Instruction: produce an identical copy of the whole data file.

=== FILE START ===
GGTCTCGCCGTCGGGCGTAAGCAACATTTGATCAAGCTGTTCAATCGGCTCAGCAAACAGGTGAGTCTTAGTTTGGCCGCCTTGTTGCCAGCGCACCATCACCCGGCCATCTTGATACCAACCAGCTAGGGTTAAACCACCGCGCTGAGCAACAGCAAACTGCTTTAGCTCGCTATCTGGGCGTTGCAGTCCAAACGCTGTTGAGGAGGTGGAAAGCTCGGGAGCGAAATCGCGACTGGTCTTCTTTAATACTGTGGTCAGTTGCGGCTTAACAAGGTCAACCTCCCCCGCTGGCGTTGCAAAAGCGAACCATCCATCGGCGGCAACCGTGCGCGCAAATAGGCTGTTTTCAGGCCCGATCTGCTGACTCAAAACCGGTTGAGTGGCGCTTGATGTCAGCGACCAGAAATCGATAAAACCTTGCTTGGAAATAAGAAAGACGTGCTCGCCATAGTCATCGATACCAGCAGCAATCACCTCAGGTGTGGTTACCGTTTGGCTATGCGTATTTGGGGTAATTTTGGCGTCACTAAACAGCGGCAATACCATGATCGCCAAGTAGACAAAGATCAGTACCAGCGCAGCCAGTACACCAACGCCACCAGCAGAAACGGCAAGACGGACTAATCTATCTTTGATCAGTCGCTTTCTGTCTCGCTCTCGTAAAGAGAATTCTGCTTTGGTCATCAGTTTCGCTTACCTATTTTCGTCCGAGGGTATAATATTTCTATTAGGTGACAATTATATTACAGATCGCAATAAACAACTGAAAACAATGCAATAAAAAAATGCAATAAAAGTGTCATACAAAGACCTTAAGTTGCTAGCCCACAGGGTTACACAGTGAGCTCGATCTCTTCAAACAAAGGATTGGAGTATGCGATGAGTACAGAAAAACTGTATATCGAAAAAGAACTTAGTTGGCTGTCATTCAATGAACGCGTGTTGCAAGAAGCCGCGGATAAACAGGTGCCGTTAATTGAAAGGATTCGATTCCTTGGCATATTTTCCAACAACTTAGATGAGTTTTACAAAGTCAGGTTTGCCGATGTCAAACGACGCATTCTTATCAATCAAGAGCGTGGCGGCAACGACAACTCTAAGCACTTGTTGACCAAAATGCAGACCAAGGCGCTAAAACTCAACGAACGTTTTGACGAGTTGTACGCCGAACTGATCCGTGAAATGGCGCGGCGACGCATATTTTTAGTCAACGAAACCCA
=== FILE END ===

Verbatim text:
GGTCTCGCCGTCGGGCGTAAGCAACATTTGATCAAGCTGTTCAATCGGCTCAGCAAACAGGTGAGTCTTAGTTTGGCCGCCTTGTTGCCAGCGCACCATCACCCGGCCATCTTGATACCAACCAGCTAGGGTTAAACCACCGCGCTGAGCAACAGCAAACTGCTTTAGCTCGCTATCTGGGCGTTGCAGTCCAAACGCTGTTGAGGAGGTGGAAAGCTCGGGAGCGAAATCGCGACTGGTCTTCTTTAATACTGTGGTCAGTTGCGGCTTAACAAGGTCAACCTCCCCCGCTGGCGTTGCAAAAGCGAACCATCCATCGGCGGCAACCGTGCGCGCAAATAGGCTGTTTTCAGGCCCGATCTGCTGACTCAAAACCGGTTGAGTGGCGCTTGATGTCAGCGACCAGAAATCGATAAAACCTTGCTTGGAAATAAGAAAGACGTGCTCGCCATAGTCATCGATACCAGCAGCAATCACCTCAGGTGTGGTTACCGTTTGGCTATGCGTATTTGGGGTAATTTTGGCGTCACTAAACAGCGGCAATACCATGATCGCCAAGTAGACAAAGATCAGTACCAGCGCAGCCAGTACACCAACGCCACCAGCAGAAACGGCAAGACGGACTAATCTATCTTTGATCAGTCGCTTTCTGTCTCGCTCTCGTAAAGAGAATTCTGCTTTGGTCATCAGTTTCGCTTACCTATTTTCGTCCGAGGGTATAATATTTCTATTAGGTGACAATTATATTACAGATCGCAATAAACAACTGAAAACAATGCAATAAAAAAATGCAATAAAAGTGTCATACAAAGACCTTAAGTTGCTAGCCCACAGGGTTACACAGTGAGCTCGATCTCTTCAAACAAAGGATTGGAGTATGCGATGAGTACAGAAAAACTGTATATCGAAAAAGAACTTAGTTGGCTGTCATTCAATGAACGCGTGTTGCAAGAAGCCGCGGATAAACAGGTGCCGTTAATTGAAAGGATTCGATTCCTTGGCATATTTTCCAACAACTTAGATGAGTTTTACAAAGTCAGGTTTGCCGATGTCAAACGACGCATTCTTATCAATCAAGAGCGTGGCGGCAACGACAACTCTAAGCACTTGTTGACCAAAATGCAGACCAAGGCGCTAAAACTCAACGAACGTTTTGACGAGTTGTACGCCGAACTGATCCGTGAAATGGCGCGGCGACGCATATTTTTAGTCAACGAAACCCA